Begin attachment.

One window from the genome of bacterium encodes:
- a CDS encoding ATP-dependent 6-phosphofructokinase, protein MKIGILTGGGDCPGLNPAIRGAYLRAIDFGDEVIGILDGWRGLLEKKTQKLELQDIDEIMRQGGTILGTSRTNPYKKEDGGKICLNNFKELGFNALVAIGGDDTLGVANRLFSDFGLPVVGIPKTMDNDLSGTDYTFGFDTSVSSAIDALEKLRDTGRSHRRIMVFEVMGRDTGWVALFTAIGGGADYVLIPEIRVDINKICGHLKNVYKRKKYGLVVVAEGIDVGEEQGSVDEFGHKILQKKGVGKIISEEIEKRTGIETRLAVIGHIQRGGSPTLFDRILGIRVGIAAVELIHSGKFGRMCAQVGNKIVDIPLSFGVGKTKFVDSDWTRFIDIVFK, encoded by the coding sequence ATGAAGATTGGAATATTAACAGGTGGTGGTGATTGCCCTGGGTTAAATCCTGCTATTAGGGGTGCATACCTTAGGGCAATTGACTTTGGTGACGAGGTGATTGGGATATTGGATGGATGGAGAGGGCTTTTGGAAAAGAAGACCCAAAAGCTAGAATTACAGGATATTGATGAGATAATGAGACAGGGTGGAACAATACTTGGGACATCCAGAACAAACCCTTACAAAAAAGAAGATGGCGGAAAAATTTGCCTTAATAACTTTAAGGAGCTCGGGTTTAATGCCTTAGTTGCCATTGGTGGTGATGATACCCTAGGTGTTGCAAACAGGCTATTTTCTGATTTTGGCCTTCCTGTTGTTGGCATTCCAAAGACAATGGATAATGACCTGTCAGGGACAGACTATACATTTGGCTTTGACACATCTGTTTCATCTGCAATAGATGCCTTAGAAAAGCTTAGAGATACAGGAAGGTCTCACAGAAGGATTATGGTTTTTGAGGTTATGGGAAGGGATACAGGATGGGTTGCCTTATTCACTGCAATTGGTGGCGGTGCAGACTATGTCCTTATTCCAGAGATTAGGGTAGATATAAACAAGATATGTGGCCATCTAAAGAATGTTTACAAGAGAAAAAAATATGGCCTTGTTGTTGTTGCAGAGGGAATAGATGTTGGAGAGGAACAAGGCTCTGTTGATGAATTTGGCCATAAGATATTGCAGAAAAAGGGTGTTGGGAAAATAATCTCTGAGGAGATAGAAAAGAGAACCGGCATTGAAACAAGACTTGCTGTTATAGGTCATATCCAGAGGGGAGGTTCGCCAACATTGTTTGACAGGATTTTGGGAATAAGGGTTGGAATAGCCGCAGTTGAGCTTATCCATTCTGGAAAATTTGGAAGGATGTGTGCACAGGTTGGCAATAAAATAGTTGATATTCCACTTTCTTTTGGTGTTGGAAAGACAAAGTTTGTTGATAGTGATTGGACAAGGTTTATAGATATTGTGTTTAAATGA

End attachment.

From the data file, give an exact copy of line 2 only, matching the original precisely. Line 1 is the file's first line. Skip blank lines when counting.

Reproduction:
- a CDS encoding ATP-dependent 6-phosphofructokinase, protein MKIGILTGGGDCPGLNPAIRGAYLRAIDFGDEVIGILDGWRGLLEKKTQKLELQDIDEIMRQGGTILGTSRTNPYKKEDGGKICLNNFKELGFNALVAIGGDDTLGVANRLFSDFGLPVVGIPKTMDNDLSGTDYTFGFDTSVSSAIDALEKLRDTGRSHRRIMVFEVMGRDTGWVALFTAIGGGADYVLIPEIRVDINKICGHLKNVYKRKKYGLVVVAEGIDVGEEQGSVDEFGHKILQKKGVGKIISEEIEKRTGIETRLAVIGHIQRGGSPTLFDRILGIRVGIAAVELIHSGKFGRMCAQVGNKIVDIPLSFGVGKTKFVDSDWTRFIDIVFK, encoded by the coding sequence ATGAAGATTGGAATATTAACAGGTGGTGGTGATTGCCCTGGGTTAAATCCTGCTATTAGGGGTGCATACCTTAGGGCAATTGACTTTGGTGACGAGGTGATTGGGATATTGGATGGATGGAGAGGGCTTTTGGAAAAGAAGACCCAAAAGCTAGAATTACAGGATATTGATGAGATAATGAGACAGGGTGGAACAATACTTGGGACATCCAGAACAAACCCTTACAAAAAAGAAGATGGCGGAAAAATTTGCCTTAATAACTTTAAGGAGCTCGGGTTTAATGCCTTAGTTGCCATTGGTGGTGATGATACCCTAGGTGTTGCAAACAGGCTATTTTCTGATTTTGGCCTTCCTGTTGTTGGCATTCCAAAGACAATGGATAATGACCTGTCAGGGACAGACTATACATTTGGCTTTGACACATCTGTTTCATCTGCAATAGATGCCTTAGAAAAGCTTAGAGATACAGGAAGGTCTCACAGAAGGATTATGGTTTTTGAGGTTATGGGAAGGGATACAGGATGGGTTGCCTTATTCACTGCAATTGGTGGCGGTGCAGACTATGTCCTTATTCCAGAGATTAGGGTAGATATAAACAAGATATGTGGCCATCTAAAGAATGTTTACAAGAGAAAAAAATATGGCCTTGTTGTTGTTGCAGAGGGAATAGATGTTGGAGAGGAACAAGGCTCTGTTGATGAATTTGGCCATAAGATATTGCAGAAAAAGGGTGTTGGGAAAATAATCTCTGAGGAGATAGAAAAGAGAACCGGCATTGAAACAAGACTTGCTGTTATAGGTCATATCCAGAGGGGAGGTTCGCCAACATTGTTTGACAGGATTTTGGGAATAAGGGTTGGAATAGCCGCAGTTGAGCTTATCCATTCTGGAAAATTTGGAAGGATGTGTGCACAGGTTGGCAATAAAATAGTTGATATTCCACTTTCTTTTGGTGTTGGAAAGACAAAGTTTGTTGATAGTGATTGGACAAGGTTTATAGATATTGTGTTTAAATGA